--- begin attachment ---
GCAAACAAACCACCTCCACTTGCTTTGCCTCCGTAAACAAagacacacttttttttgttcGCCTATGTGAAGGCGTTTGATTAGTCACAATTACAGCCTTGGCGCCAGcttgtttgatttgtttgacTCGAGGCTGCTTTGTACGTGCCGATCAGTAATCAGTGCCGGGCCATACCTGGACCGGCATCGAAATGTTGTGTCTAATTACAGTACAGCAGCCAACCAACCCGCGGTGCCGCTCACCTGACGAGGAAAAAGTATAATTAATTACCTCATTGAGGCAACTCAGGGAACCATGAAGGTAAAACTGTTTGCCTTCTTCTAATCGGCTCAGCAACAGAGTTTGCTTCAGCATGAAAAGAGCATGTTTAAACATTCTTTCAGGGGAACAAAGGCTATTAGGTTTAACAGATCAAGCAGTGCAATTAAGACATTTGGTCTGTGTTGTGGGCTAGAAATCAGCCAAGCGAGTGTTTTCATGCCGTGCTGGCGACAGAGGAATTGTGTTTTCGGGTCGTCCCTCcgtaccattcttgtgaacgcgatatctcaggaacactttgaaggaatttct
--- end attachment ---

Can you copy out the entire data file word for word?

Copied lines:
GCAAACAAACCACCTCCACTTGCTTTGCCTCCGTAAACAAagacacacttttttttgttcGCCTATGTGAAGGCGTTTGATTAGTCACAATTACAGCCTTGGCGCCAGcttgtttgatttgtttgacTCGAGGCTGCTTTGTACGTGCCGATCAGTAATCAGTGCCGGGCCATACCTGGACCGGCATCGAAATGTTGTGTCTAATTACAGTACAGCAGCCAACCAACCCGCGGTGCCGCTCACCTGACGAGGAAAAAGTATAATTAATTACCTCATTGAGGCAACTCAGGGAACCATGAAGGTAAAACTGTTTGCCTTCTTCTAATCGGCTCAGCAACAGAGTTTGCTTCAGCATGAAAAGAGCATGTTTAAACATTCTTTCAGGGGAACAAAGGCTATTAGGTTTAACAGATCAAGCAGTGCAATTAAGACATTTGGTCTGTGTTGTGGGCTAGAAATCAGCCAAGCGAGTGTTTTCATGCCGTGCTGGCGACAGAGGAATTGTGTTTTCGGGTCGTCCCTCcgtaccattcttgtgaacgcgatatctcaggaacactttgaaggaatttct